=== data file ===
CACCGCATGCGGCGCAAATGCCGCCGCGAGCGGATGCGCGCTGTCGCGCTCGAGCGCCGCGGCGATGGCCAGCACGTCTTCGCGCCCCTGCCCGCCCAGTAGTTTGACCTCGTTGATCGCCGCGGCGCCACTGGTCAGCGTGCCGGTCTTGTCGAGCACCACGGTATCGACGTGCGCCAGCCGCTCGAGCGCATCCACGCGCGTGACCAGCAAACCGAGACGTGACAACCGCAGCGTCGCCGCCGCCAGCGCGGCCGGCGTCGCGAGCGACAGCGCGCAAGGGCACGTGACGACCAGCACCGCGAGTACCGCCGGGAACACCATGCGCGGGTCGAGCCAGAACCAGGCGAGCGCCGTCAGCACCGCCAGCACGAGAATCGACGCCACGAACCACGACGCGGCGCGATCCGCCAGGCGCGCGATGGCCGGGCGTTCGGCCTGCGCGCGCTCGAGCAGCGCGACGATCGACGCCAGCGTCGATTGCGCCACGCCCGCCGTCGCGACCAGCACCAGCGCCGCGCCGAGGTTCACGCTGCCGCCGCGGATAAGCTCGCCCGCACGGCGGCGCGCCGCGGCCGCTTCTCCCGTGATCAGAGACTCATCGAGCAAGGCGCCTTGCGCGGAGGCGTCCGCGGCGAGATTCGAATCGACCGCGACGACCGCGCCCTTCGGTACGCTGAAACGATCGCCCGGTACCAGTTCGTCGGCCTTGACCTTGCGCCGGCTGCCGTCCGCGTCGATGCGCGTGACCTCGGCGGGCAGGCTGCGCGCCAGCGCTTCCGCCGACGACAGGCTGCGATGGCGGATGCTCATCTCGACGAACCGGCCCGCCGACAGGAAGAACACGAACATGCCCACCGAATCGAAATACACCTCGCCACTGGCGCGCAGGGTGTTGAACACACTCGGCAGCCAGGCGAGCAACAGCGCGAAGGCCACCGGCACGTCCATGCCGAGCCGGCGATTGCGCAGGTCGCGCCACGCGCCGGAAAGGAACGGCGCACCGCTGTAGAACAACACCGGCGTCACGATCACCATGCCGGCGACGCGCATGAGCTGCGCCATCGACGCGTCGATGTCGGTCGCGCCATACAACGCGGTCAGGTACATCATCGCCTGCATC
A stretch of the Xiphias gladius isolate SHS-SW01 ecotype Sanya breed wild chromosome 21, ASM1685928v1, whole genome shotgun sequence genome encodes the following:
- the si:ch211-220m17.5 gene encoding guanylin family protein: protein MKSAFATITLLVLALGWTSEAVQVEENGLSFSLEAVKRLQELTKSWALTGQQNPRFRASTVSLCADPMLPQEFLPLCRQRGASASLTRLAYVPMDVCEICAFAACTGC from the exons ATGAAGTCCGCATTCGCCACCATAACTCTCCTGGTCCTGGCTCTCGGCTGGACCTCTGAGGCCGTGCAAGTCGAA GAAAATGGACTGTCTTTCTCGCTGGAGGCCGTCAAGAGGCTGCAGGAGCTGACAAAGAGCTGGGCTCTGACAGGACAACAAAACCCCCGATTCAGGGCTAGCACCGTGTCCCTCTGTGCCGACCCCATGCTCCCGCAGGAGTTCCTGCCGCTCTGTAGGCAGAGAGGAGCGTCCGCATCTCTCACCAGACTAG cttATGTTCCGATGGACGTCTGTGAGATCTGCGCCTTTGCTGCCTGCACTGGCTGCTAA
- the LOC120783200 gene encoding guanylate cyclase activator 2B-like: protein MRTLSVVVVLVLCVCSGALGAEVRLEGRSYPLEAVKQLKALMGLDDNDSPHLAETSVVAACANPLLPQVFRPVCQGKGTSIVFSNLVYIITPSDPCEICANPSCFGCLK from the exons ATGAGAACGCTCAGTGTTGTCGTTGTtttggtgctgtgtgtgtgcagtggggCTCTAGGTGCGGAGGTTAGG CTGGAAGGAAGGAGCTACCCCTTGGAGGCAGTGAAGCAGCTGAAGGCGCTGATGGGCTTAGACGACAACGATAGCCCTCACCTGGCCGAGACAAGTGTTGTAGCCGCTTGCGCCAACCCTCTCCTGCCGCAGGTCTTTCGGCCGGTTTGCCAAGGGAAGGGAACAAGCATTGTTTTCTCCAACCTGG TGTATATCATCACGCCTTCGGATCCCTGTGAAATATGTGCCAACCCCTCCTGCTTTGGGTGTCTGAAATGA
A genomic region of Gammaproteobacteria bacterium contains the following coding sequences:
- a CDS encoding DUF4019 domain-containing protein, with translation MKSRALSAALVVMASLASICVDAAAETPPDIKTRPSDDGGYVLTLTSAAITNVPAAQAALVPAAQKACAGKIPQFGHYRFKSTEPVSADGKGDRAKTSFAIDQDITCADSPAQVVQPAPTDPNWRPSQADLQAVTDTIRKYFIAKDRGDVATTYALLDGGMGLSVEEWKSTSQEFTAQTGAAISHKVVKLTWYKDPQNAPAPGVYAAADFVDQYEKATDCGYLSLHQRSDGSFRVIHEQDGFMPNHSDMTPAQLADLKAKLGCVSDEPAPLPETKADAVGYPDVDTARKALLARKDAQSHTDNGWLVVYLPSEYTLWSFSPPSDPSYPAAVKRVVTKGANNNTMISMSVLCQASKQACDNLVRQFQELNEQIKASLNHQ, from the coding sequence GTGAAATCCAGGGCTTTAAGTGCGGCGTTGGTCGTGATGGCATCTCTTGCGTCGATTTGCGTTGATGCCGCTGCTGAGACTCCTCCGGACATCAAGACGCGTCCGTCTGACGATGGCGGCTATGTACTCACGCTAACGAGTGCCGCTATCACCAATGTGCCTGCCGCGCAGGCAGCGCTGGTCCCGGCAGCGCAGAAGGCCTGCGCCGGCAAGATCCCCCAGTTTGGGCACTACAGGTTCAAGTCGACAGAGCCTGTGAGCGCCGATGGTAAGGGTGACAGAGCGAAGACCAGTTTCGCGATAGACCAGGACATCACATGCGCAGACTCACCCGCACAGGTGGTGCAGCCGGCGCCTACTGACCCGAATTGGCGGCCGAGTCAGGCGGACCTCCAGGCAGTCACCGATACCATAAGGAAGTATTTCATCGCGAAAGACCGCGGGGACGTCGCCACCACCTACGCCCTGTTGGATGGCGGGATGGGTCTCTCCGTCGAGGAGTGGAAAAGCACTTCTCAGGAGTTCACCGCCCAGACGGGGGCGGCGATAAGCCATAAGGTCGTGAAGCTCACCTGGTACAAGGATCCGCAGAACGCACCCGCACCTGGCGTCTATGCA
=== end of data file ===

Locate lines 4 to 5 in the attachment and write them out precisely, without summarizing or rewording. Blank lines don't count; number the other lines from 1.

- the LOC120783200 gene encoding guanylate cyclase activator 2B-like: protein MRTLSVVVVLVLCVCSGALGAEVRLEGRSYPLEAVKQLKALMGLDDNDSPHLAETSVVAACANPLLPQVFRPVCQGKGTSIVFSNLVYIITPSDPCEICANPSCFGCLK from the exons ATGAGAACGCTCAGTGTTGTCGTTGTtttggtgctgtgtgtgtgcagtggggCTCTAGGTGCGGAGGTTAGG CTGGAAGGAAGGAGCTACCCCTTGGAGGCAGTGAAGCAGCTGAAGGCGCTGATGGGCTTAGACGACAACGATAGCCCTCACCTGGCCGAGACAAGTGTTGTAGCCGCTTGCGCCAACCCTCTCCTGCCGCAGGTCTTTCGGCCGGTTTGCCAAGGGAAGGGAACAAGCATTGTTTTCTCCAACCTGG TGTATATCATCACGCCTTCGGATCCCTGTGAAATATGTGCCAACCCCTCCTGCTTTGGGTGTCTGAAATGA
A genomic region of Gammaproteobacteria bacterium contains the following coding sequences: